A different kind of safari awaits at the Ol’ Pejeta Conservancy. At a 4 hour drive from Kenya’s capital, Nairobi, this is heaven on earth for rhino fans. With a population of 140 black rhinos, it’s the largest sanctuary for these massive animals in East and Central Africa.
Black rhinos have been acutely threatened with extinction since 1993. At that time, there were only an estimated 2300 animals left worldwide. Today their numbers have risen again to over 5000. In Ol Pejeta their number has grown from 20 in 1995 to 140 today, which makes Ol Pejeta definitely worth a visit! In addition, there are also 41 (39 southern and 2 northern) white rhinos living here. Since white rhinos are relatively peaceful and easy to spot, the park offers the opportunity to observe them up close.
The last two northern white rhinos in the world
Najin and her daughter Fatu are the last two northern white rhinos in the world. Najin was excluded from the breeding program at the end of 2021, which aims to save the species from extinction, because she has become too old (over 30 years old). Fatu is now the only remaining donor in the program, which aims to implant artificially developed embryos into another, more common rhino species in Kenya.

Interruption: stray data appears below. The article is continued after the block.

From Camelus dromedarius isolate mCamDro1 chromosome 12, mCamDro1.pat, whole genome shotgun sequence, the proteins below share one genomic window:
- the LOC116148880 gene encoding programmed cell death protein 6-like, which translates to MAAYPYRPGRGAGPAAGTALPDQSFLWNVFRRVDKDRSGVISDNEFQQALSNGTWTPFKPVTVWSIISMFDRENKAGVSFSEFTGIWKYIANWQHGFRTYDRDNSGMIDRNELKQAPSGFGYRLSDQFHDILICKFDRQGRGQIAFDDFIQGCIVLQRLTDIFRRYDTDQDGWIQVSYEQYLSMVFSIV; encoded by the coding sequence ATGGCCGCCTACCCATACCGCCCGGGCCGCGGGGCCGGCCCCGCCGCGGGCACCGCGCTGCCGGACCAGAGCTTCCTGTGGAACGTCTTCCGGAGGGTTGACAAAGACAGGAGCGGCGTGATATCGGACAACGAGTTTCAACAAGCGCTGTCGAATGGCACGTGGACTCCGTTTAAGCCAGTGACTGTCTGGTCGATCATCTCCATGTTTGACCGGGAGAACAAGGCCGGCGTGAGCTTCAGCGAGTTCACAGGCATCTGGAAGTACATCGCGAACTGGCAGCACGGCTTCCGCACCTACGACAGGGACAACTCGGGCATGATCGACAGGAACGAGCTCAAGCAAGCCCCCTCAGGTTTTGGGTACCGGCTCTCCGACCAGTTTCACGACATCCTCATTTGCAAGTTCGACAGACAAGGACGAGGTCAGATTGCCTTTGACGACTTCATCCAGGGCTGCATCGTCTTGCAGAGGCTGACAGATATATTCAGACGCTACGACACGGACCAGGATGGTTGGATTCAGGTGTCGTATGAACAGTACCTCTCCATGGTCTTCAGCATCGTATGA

The conservancy is home to more wildlife than rhinos. It also hosts all members of the Big Five and many other “regular” safari animals. Endangered species like the African wild dog, the Oryx, Jackson’s hartebeest, Grevy’s zebra, serval, cheetah and the bat-eared fox have a home here.
Last but not least, the conservancy is home to the Sweetwaters Sanctuary. This is a sanctuary for orphaned or abused chimpanzees. Even though these beautiful primates are not native to Kenya, the conservancy is a safe haven for them. They started doing this after another sanctuary in Burundi had to close down due to the war in 1993. Together with the Jane Goodall Institute and the Kenya Wildlife Service (KWS), they managed to continue the good work of giving chimps from all over the world a new safe home.